When it comes to most traditional real time strategy games, indulging your infatuation with war can be such a long drawn out affair. Before you can even think of mounting any kind of offensive you have bases to build, economies to expand, defences to establish, research to complete and units to recruit. You enter the game just looking for some light relief, and end up dragging yourself away at around two in the morning; psychologically exhausted by the relentless pace of all that multitasking. However, when it comes to Order of War's streamlined and highly accessible approach to RTS gameplay, Wargaming.net have provided players with a format which focuses more on the challenges of war than the nauseating chores.

This is a principle which continues to endure throughout their latest addition, Order of War: Challenge. A standalone, exclusively multiplayer game 'set in the world of Order of War'. Expanding on the somewhat limited multiplayer offering provided by the original - which only included six maps and one game mode where players had to capture all control points to win - Challenge provides 12 maps and totals six game variations. A few of the more interesting include 'Mercenaries', where players must fight it out using armies purchased with equal resources, and a cooperative 'Survival Mode', where players must work together and try to hold out for as long as possible against continual waves of enemy attacks.

As already stated however, the basic set-up remains the same from OOW. And for those who have not played the original, it's an RTS which doesn't involve building fortifications or bases, but centres solely upon purchasing off screen support using command points gradually accumulated from captured strategic positions, similar to Company of Heroes. Combined with its uncluttered interface and an intuitive control system which allows you to easily move, arrange and position large numbers of different units, OOW trims much of the fat from RTS gameplay, and allows players to dip in and out of intensive, fast-paced battles which don't take an eternity to resolve.

But while it can be easy to view OOW's simplicity as shallow, it also caters for the hardcore strategy gamer with an impressive roster of different units. Playing as the Soviets, for instance you're presented with an extremely diverse choice of tank squadrons which all vary in terms of strengths and weaknesses. While some are light, fast, and good for flanking manoeuvres, others are slower, more heavily armoured, and can be relied upon to form the stubborn backbone of your frontline. Deciding how to reinforce units under fire, or how best to balance out an attacking formation can cause even the most decisive wannabe general to momentarily falter. So, to its credit, even though OOW: C throws you straight into the action, it does still manage to provide players with plenty of strategic depth.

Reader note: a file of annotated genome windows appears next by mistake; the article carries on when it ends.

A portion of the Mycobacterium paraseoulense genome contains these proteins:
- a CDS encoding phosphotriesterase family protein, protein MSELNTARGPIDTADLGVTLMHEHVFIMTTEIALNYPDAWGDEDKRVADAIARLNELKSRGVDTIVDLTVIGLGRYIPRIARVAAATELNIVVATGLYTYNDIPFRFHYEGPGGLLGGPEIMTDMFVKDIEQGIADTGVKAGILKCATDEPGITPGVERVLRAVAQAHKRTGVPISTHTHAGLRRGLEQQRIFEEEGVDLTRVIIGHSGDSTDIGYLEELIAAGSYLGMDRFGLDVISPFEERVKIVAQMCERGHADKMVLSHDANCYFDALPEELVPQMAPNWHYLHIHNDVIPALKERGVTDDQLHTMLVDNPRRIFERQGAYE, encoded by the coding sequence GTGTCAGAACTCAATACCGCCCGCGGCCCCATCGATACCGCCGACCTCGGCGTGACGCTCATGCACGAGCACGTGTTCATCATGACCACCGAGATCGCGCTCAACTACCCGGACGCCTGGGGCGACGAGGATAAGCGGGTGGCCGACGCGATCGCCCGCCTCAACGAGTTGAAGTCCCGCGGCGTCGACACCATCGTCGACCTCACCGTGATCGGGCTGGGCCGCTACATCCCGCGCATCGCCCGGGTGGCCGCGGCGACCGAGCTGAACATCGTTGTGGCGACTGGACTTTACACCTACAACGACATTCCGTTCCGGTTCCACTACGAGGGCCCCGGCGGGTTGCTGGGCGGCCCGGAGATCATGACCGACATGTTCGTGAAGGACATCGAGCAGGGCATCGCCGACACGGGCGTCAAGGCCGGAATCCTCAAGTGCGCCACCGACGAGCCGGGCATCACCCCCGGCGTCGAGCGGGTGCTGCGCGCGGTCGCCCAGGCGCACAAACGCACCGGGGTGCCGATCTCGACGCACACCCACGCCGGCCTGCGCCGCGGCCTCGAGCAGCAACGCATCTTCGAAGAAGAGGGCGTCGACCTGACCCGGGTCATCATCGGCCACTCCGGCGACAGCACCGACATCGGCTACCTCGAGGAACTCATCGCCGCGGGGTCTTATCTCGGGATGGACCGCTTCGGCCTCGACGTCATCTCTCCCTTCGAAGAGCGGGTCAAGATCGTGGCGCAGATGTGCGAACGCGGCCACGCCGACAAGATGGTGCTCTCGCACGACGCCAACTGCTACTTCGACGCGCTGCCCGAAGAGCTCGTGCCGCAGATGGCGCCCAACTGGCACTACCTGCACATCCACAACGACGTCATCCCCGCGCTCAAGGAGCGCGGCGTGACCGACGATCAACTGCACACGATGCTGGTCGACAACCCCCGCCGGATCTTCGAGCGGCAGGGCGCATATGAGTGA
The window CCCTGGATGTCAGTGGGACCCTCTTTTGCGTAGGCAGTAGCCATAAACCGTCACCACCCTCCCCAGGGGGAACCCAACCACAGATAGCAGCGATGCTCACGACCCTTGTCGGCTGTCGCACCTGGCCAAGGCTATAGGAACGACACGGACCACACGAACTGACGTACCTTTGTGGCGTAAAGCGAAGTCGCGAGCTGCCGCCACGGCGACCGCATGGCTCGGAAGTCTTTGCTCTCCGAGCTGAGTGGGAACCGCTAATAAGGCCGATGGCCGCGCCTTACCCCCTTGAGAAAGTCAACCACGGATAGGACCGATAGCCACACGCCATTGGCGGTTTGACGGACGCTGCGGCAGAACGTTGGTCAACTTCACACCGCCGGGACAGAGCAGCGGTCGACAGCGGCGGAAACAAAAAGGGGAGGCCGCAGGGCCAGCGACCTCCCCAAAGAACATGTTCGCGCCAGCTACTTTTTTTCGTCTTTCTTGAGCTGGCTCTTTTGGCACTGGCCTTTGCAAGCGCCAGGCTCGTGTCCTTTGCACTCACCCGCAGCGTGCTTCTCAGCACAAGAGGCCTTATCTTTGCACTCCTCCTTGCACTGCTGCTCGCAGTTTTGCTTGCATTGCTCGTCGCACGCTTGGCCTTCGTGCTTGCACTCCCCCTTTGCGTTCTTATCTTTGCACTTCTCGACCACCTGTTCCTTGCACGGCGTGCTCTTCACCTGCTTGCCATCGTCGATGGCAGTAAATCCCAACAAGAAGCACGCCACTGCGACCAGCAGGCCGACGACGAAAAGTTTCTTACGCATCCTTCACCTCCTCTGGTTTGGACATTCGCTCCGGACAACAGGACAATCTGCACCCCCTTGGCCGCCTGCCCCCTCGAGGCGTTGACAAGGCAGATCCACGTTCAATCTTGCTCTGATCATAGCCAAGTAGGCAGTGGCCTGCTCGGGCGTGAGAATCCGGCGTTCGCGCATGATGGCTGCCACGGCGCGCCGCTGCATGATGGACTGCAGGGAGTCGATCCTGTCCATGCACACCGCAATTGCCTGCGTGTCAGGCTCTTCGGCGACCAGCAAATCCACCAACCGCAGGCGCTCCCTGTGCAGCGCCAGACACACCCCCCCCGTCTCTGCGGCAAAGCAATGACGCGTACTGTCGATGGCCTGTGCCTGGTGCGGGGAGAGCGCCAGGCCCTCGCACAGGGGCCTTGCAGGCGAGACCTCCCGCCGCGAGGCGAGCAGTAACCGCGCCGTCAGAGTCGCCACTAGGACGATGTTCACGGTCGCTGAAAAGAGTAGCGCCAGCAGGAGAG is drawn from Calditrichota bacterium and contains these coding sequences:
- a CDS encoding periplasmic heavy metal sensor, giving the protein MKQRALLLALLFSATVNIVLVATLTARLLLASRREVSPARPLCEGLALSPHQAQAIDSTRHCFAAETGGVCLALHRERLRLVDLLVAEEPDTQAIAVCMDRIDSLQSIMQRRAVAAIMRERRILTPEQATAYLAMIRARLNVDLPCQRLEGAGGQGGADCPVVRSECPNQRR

But regardless of the degree of scope, it's not long before you're craving some additional layer or dimension to the gameplay. You know the famous tank rush? Well, despite the fast pace, the continually shifting frontlines, and the need to be selective about what you recruit, OOW: C can often just descend into a slogging match between massive concentrations of armour. Once you clash with your opponent at one particular point on the map, it's not long before you find yourself manically recruiting units and sending them into the fray almost at random. Unfortunately, this often causes victory to fall to the player who manages to grab the most strategic positions in the first few moments of the match, as they inevitably end up with more resources at their disposal.

With Ubisoft's forth coming RUSE, which allows you to trick your opponent it would be nice to see a similar hook in OOW: Challenge. Its emphasis on autonomous units, who act with a degree of initiative during combat, is a good step towards this as it doesn't require the player to step in every few seconds, but it does mean you often find yourself reverting to spectator. To help keep the player involved the game does fills these voids with its cinematic camera mode, which switches the perspective from bird's eye to a movie sequence perspective. When your units are committed to some large scale engagement that you don’t feel you need to be micromanaging this feature can help entertain. Maybe the next step forward would be a first person camera view where you can swing the battle Rambo-style like in Battlestations Pacific.

Wargaming missed a trick as they don’t allow the player to re-watch favourite battles with a replay feature. The game's overall visual quality is becoming tired and even though there's something truly epic about watching armoured formations tear across the detailed landscape the graphics are just a little dated to really deliver the modern level of immersion we are becoming familiar with. Although Challenge is an expansion it's not long before you've made your way through the game's 12 maps, a few more battlefields would have been nice.

Despite some undeniable potential for tactics, winning matches on Challenge often feels like repeatedly beating your opponent over the head until he falls. However, OOW: Challenge is, like its predecessor, an RTS capable of appealing to gamers who would normally have no time for the genre's traditional complexity. Opening the multiplayer experience up as a standalone product was a worthy endeavour and provides some RTS action that is definitely worth a look at this price.